Every time someone tells you to do something inconvenient in order to save money, make sure you listen to that lazy part of yourself that doesn't want to get off the couch and clip coupons.
When it comes to the small stuff, saving a few dollars here and there, it's rarely worthwhile to go out of your way simply to cut costs. Sweating the small stuff doesn't make sense, and the more time you spend trying to save an extra couple of dollars, the more you lose.
Most personal finance writers will tell you just the opposite. The example they love to use is paying ATM fees. You read some of these columns and come away with the feeling that, short of carrying a balance on your credit card, paying a couple of dollars to use another bank's ATM is the single most grievous financial error since Churchill tried to put England back on the gold standard in the 1920s.
I have done a lot of stupid, irresponsible, even insane things with my money, and I'm more than willing to admit my mistakes and share them with you in truly embarrassing detail.But paying for convenience is smart. It's efficient. It's a good way to live your life. And if you listen to pretty much anyone who writes a personal finance column, you're not going to live that way.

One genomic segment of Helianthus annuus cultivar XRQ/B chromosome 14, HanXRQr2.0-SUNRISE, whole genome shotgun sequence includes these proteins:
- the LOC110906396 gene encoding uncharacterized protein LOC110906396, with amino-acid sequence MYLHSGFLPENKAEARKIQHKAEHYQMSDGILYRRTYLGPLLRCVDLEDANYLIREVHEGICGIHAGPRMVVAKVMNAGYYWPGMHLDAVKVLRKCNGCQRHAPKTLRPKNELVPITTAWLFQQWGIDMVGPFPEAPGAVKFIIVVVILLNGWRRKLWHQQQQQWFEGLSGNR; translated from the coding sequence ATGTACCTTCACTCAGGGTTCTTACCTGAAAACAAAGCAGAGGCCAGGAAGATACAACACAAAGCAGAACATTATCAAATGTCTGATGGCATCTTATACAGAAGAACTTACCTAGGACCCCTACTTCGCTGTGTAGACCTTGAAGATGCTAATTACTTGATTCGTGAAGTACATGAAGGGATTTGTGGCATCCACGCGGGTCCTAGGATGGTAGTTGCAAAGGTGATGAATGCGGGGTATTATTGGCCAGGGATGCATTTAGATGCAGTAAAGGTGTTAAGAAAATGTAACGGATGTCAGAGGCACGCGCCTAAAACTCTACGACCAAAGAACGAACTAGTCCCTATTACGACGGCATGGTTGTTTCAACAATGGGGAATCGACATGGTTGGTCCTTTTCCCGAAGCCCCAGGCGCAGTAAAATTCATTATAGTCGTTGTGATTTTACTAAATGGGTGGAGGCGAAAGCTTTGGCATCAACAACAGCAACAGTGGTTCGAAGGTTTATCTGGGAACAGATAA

My checking account is with Bank of America, but there's a Sovereign Bank just a block away from my apartment building. The closest Bank of America ATM is about a 15-minute walk, round trip, from where I live, but I can get to that Sovereign Bank and back in two or three minutes. Let's say that's a 10-minute difference for the sake of argument. I can either pay two bucks to get my money or spend 10 minutes walking. There have to be hundreds of people who have written the same column telling you to save the money and walk, and I believe they're writing the same columns again now that Bank of America increased the fee that outsiders pay to use its ATMs. For a great article about that, check out Philip van Doorn's "Stop Whining About Three Dollar ATM Fees."